Former student body president hopes Twitter campaign can help broaden KU’s definition of racial harassment
photo by: Dylan Lysen/Journal-World
The first woman of color to serve as student body president at the University of Kansas launched a social media project at the beginning of June that she hopes will ultimately lead the school to overhaul its definitions of racial harassment.
Tiara Floyd graduated from KU in May, having just completed a yearlong stint in the presidency. As she left the university, she saw that further change was needed at KU to address racism and inequity for students and faculty of color at the predominantly white institution, she told the Journal-World.
A few weeks later, the May 25 death of George Floyd — a 46-year-old black man — at the hands of a Minneapolis police officer would become a lightning rod for global protests over racism and police brutality.
Tiara Floyd and a friend who attends Kansas State University decided to use the moment to shine a light on systemic problems at the two largest universities in Kansas — both with a predominantly white student population.
At the beginning of June, Floyd’s friend launched a #BlackAtKState hashtag on Twitter so black students, faculty and staff at the university could share in one place their experiences as members of an underrepresented population.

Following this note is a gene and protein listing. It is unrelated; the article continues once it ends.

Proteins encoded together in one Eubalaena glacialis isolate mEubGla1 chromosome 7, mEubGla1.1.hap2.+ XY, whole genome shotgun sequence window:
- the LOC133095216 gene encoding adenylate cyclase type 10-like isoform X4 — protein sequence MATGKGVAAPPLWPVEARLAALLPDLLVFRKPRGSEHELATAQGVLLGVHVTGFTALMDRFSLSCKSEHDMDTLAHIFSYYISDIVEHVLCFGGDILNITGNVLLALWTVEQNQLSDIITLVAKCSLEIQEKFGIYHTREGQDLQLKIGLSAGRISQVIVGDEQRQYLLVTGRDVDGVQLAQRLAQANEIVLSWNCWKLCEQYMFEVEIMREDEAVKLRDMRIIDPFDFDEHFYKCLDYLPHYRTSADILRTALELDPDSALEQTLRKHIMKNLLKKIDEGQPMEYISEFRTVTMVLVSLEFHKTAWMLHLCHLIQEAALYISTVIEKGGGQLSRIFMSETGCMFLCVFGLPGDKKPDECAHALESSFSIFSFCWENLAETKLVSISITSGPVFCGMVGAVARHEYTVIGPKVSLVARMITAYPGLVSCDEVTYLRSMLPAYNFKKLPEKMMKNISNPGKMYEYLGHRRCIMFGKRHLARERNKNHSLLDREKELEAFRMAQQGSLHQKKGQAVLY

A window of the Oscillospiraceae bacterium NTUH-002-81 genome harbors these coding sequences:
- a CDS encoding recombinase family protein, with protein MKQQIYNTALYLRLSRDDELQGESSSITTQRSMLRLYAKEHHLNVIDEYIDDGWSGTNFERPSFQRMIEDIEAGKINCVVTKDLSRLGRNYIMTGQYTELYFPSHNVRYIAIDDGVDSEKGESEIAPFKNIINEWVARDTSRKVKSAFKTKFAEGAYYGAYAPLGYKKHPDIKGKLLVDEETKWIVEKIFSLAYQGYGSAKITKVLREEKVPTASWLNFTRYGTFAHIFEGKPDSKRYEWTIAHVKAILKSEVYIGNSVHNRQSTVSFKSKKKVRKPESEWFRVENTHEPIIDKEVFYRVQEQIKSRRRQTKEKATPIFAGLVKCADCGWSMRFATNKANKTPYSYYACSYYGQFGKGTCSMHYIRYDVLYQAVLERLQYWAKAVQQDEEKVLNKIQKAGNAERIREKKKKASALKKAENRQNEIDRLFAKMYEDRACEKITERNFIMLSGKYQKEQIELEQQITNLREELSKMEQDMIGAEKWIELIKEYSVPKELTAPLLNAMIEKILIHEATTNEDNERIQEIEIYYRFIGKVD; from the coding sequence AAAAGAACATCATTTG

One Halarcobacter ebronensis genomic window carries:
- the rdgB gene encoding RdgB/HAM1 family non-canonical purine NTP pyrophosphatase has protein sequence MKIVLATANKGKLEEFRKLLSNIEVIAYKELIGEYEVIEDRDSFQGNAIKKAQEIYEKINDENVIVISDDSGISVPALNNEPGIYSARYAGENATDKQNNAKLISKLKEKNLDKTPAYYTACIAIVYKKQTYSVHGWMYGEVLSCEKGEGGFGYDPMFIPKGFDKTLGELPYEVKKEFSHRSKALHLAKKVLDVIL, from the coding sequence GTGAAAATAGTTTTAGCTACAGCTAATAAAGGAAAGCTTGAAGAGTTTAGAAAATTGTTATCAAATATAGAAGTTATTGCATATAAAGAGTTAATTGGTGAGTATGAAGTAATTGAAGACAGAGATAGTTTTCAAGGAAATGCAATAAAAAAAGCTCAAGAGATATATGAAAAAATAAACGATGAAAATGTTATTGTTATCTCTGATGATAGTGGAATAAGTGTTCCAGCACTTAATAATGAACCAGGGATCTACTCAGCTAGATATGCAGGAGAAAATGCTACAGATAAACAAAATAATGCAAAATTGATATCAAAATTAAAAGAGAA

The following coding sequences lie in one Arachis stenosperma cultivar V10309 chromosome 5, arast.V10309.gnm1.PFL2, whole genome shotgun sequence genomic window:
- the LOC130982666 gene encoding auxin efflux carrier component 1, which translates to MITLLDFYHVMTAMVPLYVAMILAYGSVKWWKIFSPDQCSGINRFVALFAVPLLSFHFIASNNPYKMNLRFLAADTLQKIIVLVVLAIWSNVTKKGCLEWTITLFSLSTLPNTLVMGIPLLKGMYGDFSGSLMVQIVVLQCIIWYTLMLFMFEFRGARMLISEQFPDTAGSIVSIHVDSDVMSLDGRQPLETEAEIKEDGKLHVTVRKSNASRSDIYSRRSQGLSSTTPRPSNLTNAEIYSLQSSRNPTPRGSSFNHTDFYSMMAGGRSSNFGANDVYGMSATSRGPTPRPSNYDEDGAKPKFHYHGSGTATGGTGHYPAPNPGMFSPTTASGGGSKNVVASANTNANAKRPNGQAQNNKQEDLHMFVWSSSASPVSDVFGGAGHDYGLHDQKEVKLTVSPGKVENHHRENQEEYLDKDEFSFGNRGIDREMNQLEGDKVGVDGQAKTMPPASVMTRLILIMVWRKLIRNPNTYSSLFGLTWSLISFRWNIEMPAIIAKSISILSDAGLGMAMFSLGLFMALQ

After seeing the impact of the project at K-State — it prompted hundreds of tweets and a response from K-State President Richard Myers — Floyd launched a #BlackAtKU hashtag a few days later.
“I figured KU could definitely use something like this,” she told the Journal-World. “I decided to go ahead and do it.”
The hope for policy change
One of the driving forces for Floyd in starting #BlackAtKU was that it would prompt an overhaul of KU’s conduct codes for students and faculty members — with the ultimate goal of creating a more just and inclusive institution.
Throughout the #BlackAtKU hashtag, and in Floyd’s own experiences as a student, she and other black students were often confronted with microaggressions from white students and faculty members, Floyd said.
A microaggression is a statement or behavior that, whether intentional or not, communicates a prejudice regarding a marginalized group — for example, saying a black person speaks eloquently.